KHERSON — The sound of children’s footsteps echoed along a school hallway in the southern Ukrainian city of Kherson as pupils gathered to board a coach marked “Evacuation”.
Mr Gennadiy Grytskov, 43, decided to flee his Kherson suburb last month, after a missile hit his sister’s house, killing her 6-year-old son and wounding her 13-year-old son.
He now lives on the site of a former boarding school in Mykolaiv, some 70 kilometres to the northwest.
“It was a tragedy. When we fled, we just took my documents and the children’s clothes, that’s all,” he said, sitting on a makeshift bed.
The smell of stewed cabbage from a canteen pervaded the corridors of the building, now a temporary reception point for displaced people.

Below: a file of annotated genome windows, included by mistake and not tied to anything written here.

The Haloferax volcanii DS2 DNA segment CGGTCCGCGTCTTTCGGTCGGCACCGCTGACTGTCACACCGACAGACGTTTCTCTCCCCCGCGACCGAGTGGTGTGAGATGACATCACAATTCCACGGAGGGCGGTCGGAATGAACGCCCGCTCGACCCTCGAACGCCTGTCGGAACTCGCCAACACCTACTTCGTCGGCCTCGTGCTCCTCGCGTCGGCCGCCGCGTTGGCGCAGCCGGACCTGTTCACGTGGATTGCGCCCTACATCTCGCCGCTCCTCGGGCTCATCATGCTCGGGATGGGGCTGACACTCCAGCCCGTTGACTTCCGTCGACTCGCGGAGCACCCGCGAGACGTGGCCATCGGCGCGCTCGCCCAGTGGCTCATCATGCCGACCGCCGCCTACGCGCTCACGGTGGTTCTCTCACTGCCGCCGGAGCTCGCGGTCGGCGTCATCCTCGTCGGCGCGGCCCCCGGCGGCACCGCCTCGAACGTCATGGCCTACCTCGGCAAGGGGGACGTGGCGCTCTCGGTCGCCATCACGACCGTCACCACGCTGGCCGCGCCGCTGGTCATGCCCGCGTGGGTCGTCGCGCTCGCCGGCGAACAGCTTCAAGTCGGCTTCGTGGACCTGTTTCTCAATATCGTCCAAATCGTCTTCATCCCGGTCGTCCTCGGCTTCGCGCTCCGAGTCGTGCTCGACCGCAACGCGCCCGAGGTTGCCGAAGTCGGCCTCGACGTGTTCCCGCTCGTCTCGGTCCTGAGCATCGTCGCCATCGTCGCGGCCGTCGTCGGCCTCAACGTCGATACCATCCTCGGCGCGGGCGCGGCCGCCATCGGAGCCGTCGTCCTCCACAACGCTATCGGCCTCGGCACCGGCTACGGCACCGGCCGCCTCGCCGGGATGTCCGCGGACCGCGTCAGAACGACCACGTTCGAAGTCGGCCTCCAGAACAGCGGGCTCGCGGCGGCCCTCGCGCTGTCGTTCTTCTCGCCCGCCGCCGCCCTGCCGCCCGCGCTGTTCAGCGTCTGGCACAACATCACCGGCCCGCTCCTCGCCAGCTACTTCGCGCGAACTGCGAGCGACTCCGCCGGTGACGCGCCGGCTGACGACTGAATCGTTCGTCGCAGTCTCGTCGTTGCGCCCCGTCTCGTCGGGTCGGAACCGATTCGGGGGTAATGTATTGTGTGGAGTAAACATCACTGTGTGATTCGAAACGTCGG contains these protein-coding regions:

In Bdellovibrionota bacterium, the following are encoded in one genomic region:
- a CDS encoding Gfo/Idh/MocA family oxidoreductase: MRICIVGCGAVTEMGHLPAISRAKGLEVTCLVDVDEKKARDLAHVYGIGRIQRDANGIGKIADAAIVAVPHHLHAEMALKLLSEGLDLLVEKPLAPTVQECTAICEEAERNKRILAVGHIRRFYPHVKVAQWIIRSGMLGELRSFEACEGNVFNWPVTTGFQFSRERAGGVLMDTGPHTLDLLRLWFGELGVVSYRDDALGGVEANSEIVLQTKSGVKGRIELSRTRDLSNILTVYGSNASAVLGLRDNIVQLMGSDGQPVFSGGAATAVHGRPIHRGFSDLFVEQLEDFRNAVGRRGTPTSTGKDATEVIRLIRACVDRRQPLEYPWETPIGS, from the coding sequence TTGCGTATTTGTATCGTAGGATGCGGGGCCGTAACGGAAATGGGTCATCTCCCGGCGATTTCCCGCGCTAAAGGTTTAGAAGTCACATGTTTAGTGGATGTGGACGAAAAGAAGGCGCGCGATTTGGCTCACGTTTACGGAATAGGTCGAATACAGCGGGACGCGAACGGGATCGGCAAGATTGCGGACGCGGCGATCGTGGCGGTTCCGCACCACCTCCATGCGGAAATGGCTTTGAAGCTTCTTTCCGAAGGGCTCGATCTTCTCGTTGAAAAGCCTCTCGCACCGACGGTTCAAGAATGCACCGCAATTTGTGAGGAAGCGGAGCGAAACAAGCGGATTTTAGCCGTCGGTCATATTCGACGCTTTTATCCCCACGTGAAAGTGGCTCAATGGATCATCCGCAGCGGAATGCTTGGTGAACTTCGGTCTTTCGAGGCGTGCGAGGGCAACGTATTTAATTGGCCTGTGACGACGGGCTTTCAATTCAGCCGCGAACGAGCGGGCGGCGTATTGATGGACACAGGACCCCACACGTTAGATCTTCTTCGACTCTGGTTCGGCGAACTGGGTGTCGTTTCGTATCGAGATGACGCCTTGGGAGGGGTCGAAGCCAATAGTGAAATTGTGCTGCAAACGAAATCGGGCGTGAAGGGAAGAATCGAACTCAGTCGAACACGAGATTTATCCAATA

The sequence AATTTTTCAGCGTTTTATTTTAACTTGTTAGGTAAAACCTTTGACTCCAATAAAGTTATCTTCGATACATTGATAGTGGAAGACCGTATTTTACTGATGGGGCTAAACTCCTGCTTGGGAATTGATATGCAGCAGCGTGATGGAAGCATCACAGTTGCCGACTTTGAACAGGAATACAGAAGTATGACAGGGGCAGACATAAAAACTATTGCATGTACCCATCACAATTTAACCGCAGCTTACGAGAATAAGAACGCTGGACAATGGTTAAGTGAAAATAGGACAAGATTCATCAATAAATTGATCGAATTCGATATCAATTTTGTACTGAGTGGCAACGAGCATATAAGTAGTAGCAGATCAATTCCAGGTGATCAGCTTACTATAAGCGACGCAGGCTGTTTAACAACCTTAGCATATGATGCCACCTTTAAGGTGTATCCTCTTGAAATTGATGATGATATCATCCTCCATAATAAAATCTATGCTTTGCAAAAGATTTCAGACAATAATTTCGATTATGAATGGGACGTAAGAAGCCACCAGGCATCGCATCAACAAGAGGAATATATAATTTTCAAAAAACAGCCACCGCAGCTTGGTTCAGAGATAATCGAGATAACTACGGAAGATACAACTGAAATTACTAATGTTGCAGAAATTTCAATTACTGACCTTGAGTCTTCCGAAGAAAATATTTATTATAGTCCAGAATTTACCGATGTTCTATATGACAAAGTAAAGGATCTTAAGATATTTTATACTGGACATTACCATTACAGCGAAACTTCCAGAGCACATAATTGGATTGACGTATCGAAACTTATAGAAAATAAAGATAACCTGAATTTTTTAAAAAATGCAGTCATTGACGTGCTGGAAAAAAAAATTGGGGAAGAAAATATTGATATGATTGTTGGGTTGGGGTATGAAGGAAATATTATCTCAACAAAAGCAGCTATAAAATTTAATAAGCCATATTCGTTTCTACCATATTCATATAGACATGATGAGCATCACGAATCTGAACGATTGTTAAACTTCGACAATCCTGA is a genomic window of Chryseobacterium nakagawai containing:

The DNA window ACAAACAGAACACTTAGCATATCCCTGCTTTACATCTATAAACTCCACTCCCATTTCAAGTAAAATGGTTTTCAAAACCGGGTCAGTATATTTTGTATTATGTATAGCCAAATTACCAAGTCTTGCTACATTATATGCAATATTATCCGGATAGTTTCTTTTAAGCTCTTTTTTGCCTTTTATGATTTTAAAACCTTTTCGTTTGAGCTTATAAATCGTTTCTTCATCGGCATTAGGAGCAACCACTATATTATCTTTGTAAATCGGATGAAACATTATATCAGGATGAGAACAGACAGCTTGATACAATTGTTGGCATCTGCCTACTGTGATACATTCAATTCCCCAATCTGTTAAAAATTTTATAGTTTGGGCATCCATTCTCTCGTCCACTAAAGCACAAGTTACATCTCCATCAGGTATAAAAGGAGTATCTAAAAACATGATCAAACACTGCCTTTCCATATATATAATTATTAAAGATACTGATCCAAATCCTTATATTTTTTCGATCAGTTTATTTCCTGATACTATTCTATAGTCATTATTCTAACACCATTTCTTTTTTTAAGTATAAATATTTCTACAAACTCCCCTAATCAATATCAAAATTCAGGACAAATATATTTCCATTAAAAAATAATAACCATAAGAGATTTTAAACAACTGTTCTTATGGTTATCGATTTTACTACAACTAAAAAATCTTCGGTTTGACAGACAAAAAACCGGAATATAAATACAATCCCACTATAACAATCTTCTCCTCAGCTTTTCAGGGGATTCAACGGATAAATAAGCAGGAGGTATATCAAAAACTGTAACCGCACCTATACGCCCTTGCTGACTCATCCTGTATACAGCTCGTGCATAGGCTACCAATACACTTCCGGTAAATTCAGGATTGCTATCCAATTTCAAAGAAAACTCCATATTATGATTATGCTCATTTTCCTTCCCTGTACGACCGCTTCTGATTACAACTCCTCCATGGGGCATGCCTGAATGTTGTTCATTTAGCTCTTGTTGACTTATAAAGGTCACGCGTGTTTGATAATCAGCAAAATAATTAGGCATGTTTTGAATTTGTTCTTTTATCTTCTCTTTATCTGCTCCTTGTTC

He shares a classroom converted into a bedroom with his five children, including a son who has a disability, and his 62-year-old mother, Ms Lyubov.
Sitting close to her son, she showed a picture of her dead grandson on her phone.
“We were supposed to celebrate my son’s birthday that day. My grandson had told me he wanted to go to school, that he wanted to learn to write. He never got to go,” she said, in tears.
Despite all this, she hopes to go back home one day.
“My home is my home,” she said, wiping away a tear. AFP